Having been born and raised in Kenya,
I know exactly what to expect when I stay at the parish community of St Peter’s that my charity supports,
in the harsh, remote, semi-arid area in NE Kenya:
the heat, dust, grinding poverty,
virtually impassable roads, power cuts, no clean water,
a simple, but demanding subsistence existence –
I take it all as a given.
But when coming from that environment, I wondered what Fr Frankline, the parish priest, whom we brought over this summer to visit all our supporters, was going to make of us on his very first visit to England?
“At a glance, England is a very blessed country.
When we started coming down to land at Bristol airport, reaching at the heights I could view the ground, I first marveled at the organisation of the country.
Settlements, farms, forest reserves, roads network, all fabulous.”
So far so good! We packed a lot in during his 18 day visit – in and around Somerset, London, Berkshire – talking and preaching to church congregations and schools, meeting and thanking our lovely supporters, seeing all the sights – probably massive sensory overload for him!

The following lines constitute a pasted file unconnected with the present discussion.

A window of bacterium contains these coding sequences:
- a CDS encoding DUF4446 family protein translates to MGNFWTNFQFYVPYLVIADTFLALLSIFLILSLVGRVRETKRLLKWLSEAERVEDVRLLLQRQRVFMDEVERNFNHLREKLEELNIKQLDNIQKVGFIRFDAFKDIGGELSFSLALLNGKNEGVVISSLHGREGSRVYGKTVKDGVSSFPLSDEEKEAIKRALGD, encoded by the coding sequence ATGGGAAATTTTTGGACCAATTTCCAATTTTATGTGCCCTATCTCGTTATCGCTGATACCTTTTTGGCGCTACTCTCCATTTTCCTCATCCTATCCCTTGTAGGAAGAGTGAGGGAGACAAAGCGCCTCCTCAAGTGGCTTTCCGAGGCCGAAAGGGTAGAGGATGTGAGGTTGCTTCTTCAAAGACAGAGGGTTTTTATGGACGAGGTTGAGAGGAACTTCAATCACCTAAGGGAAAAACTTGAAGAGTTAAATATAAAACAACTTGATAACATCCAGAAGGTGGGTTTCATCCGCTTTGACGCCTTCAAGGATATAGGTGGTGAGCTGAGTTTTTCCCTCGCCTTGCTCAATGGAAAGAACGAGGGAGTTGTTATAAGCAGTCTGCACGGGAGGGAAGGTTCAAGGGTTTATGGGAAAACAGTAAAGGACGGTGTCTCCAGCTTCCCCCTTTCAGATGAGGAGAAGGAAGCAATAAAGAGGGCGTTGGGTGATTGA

But as we went round I began seeing things through his eyes that we all take so much for granted.
He was amazed that people cycle and walk for pleasure;
flabbergasted at the sizeable aisles given over to Pet Food in the supermarkets;
mystified at seeing the fresh roses flown from Kenya on sale;
puzzled at the effort we put in to growing flowers (which can’t be eaten);
ditto tending lawns with such loving care on which maize could be grown.
“you bathe in and flush toilets with water that is drinkable?!”
But what took his imagination most was the ‘ant holes’ of all the frantic activity of the London Underground, and he was constantly impressed by our extensive and well maintained road network – “you are able to drive right up to the front of your houses!”.
But there was no doubting that he absolutely loved and appreciated his visit:
“For the eighteen days I have stayed in England, I have enjoyed a Kingly treatment. I have met with people who have been very kind and loving to me”.
For me it was a salutary reminder of our starkly opulent life styles that we all take so much for granted, particularly at this time of our abundant harvest.
But…. running through all those eye-openers, there was that one reassuring and common theme wherever we went – we all speak and understand the same language of Christ, and worship in that universal manner of our “one holy, catholic and apostolic Church” – absolutely seeing eye to eye there!
“People of England, I love you all on behalf of the community I serve, and leave you with our local community saying, ‘Saying goodbye does not bar us from meeting again at God’s appointed time’.”
I know all who came in contact with Fr Frankline during his visit are looking forward again to that ‘appointed’ time!
David Baldwin is CTS author and Guest Blogger